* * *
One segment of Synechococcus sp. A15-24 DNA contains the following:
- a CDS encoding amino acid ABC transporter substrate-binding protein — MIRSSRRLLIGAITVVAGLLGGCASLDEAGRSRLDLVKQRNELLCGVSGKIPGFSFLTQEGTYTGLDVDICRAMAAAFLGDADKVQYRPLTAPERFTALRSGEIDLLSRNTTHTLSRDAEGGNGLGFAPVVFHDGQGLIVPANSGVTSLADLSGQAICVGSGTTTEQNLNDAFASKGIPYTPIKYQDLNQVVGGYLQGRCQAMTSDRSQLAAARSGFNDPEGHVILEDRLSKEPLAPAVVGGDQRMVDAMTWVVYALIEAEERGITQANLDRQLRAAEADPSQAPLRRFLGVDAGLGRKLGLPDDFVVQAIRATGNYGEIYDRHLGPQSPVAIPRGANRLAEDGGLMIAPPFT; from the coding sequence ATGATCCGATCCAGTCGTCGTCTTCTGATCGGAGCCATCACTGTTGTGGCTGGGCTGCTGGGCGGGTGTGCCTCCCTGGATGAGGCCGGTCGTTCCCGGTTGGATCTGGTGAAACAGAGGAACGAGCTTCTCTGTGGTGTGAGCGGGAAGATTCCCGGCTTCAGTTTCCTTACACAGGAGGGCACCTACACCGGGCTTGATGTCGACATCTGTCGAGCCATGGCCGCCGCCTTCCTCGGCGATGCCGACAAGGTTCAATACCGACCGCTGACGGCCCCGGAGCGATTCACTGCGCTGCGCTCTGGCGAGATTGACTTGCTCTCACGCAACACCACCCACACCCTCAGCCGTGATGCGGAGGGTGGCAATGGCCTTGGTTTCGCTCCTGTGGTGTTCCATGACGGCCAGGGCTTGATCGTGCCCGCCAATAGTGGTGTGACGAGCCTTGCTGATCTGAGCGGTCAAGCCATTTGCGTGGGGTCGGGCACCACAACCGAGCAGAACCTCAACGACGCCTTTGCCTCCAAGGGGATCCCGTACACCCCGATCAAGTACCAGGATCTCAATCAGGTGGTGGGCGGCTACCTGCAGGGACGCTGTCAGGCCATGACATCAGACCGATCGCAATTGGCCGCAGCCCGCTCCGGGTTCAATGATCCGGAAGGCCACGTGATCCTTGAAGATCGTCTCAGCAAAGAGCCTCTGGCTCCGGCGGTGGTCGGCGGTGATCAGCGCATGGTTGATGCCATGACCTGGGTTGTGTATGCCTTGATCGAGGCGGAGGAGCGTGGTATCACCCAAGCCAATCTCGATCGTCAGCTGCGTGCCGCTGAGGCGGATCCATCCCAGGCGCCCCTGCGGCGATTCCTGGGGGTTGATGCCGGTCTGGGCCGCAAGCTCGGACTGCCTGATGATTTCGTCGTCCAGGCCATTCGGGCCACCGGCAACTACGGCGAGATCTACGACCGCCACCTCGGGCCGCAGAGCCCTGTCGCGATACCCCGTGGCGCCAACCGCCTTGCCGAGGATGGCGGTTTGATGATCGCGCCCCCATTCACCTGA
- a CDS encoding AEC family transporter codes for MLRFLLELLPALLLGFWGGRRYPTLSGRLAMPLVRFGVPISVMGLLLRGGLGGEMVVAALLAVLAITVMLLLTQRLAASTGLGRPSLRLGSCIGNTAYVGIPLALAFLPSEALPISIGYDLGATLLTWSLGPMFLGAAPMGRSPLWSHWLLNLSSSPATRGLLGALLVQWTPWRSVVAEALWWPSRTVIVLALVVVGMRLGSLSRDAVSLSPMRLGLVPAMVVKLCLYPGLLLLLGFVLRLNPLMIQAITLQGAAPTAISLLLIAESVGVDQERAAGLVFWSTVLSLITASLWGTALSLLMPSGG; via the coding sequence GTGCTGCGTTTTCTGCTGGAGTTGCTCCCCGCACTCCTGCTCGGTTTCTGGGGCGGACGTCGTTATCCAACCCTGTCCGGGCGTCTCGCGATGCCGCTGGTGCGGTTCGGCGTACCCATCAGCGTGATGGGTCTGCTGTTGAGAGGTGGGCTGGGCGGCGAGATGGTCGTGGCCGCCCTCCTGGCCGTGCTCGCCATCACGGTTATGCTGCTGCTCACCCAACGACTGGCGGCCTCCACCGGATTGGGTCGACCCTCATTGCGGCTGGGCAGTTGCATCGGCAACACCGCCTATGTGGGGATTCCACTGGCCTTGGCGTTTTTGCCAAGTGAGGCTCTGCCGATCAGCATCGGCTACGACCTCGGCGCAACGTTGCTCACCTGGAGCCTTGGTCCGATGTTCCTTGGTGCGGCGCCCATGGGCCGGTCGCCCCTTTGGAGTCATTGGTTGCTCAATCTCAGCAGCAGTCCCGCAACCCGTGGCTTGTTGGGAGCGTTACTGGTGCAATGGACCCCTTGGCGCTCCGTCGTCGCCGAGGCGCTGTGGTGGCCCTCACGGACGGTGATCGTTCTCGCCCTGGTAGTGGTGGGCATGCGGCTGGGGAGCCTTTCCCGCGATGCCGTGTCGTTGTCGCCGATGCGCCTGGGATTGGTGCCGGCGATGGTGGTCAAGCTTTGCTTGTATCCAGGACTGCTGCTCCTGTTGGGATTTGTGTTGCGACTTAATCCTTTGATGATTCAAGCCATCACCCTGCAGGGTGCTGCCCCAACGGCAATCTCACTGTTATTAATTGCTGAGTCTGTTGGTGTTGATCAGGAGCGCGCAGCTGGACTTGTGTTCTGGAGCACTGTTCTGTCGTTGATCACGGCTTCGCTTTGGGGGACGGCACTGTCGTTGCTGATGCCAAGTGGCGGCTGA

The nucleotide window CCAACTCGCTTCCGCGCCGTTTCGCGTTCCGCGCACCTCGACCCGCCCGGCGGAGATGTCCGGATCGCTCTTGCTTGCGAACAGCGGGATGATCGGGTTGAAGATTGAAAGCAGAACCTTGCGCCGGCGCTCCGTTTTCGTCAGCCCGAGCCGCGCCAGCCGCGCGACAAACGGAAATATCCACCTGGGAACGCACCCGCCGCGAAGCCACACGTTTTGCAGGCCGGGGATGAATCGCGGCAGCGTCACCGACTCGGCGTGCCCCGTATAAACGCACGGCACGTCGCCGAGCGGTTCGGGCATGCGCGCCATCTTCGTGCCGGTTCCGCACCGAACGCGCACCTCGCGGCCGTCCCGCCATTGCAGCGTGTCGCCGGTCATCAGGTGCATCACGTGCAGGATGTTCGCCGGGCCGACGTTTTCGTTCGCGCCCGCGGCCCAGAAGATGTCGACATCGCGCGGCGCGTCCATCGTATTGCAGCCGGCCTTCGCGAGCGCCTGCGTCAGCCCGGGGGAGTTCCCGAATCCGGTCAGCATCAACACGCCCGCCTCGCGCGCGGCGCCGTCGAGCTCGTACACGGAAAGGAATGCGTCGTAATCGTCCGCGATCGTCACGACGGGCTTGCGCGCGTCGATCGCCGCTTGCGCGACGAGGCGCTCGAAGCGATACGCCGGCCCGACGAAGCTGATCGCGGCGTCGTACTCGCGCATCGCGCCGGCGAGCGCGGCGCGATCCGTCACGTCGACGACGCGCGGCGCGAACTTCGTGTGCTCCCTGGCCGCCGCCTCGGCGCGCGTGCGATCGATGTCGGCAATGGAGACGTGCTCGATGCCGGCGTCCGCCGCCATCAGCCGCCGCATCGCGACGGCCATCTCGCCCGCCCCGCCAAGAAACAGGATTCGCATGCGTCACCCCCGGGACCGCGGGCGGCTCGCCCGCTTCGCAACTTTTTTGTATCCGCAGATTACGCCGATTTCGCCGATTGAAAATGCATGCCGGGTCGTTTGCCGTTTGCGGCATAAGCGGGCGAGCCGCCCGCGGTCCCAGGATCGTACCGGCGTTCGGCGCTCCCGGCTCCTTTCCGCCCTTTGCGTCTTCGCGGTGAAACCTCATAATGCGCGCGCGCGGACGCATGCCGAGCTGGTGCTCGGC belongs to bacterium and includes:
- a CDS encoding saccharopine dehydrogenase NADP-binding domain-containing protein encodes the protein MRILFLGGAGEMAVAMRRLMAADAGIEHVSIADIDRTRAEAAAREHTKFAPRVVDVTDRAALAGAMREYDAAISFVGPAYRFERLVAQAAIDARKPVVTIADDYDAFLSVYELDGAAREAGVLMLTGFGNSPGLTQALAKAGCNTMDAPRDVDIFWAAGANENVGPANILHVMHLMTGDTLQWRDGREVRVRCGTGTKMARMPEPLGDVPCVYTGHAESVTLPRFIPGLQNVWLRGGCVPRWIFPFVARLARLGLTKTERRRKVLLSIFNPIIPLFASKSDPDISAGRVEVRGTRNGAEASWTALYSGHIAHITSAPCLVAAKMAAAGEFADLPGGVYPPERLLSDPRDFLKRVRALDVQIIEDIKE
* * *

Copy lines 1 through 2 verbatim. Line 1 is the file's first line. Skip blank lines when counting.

One segment of Synechococcus sp. A15-24 DNA contains the following:
- a CDS encoding amino acid ABC transporter substrate-binding protein — MIRSSRRLLIGAITVVAGLLGGCASLDEAGRSRLDLVKQRNELLCGVSGKIPGFSFLTQEGTYTGLDVDICRAMAAAFLGDADKVQYRPLTAPERFTALRSGEIDLLSRNTTHTLSRDAEGGNGLGFAPVVFHDGQGLIVPANSGVTSLADLSGQAICVGSGTTTEQNLNDAFASKGIPYTPIKYQDLNQVVGGYLQGRCQAMTSDRSQLAAARSGFNDPEGHVILEDRLSKEPLAPAVVGGDQRMVDAMTWVVYALIEAEERGITQANLDRQLRAAEADPSQAPLRRFLGVDAGLGRKLGLPDDFVVQAIRATGNYGEIYDRHLGPQSPVAIPRGANRLAEDGGLMIAPPFT; from the coding sequence ATGATCCGATCCAGTCGTCGTCTTCTGATCGGAGCCATCACTGTTGTGGCTGGGCTGCTGGGCGGGTGTGCCTCCCTGGATGAGGCCGGTCGTTCCCGGTTGGATCTGGTGAAACAGAGGAACGAGCTTCTCTGTGGTGTGAGCGGGAAGATTCCCGGCTTCAGTTTCCTTACACAGGAGGGCACCTACACCGGGCTTGATGTCGACATCTGTCGAGCCATGGCCGCCGCCTTCCTCGGCGATGCCGACAAGGTTCAATACCGACCGCTGACGGCCCCGGAGCGATTCACTGCGCTGCGCTCTGGCGAGATTGACTTGCTCTCACGCAACACCACCCACACCCTCAGCCGTGATGCGGAGGGTGGCAATGGCCTTGGTTTCGCTCCTGTGGTGTTCCATGACGGCCAGGGCTTGATCGTGCCCGCCAATAGTGGTGTGACGAGCCTTGCTGATCTGAGCGGTCAAGCCATTTGCGTGGGGTCGGGCACCACAACCGAGCAGAACCTCAACGACGCCTTTGCCTCCAAGGGGATCCCGTACACCCCGATCAAGTACCAGGATCTCAATCAGGTGGTGGGCGGCTACCTGCAGGGACGCTGTCAGGCCATGACATCAGACCGATCGCAATTGGCCGCAGCCCGCTCCGGGTTCAATGATCCGGAAGGCCACGTGATCCTTGAAGATCGTCTCAGCAAAGAGCCTCTGGCTCCGGCGGTGGTCGGCGGTGATCAGCGCATGGTTGATGCCATGACCTGGGTTGTGTATGCCTTGATCGAGGCGGAGGAGCGTGGTATCACCCAAGCCAATCTCGATCGTCAGCTGCGTGCCGCTGAGGCGGATCCATCCCAGGCGCCCCTGCGGCGATTCCTGGGGGTTGATGCCGGTCTGGGCCGCAAGCTCGGACTGCCTGATGATTTCGTCGTCCAGGCCATTCGGGCCACCGGCAACTACGGCGAGATCTACGACCGCCACCTCGGGCCGCAGAGCCCTGTCGCGATACCCCGTGGCGCCAACCGCCTTGCCGAGGATGGCGGTTTGATGATCGCGCCCCCATTCACCTGA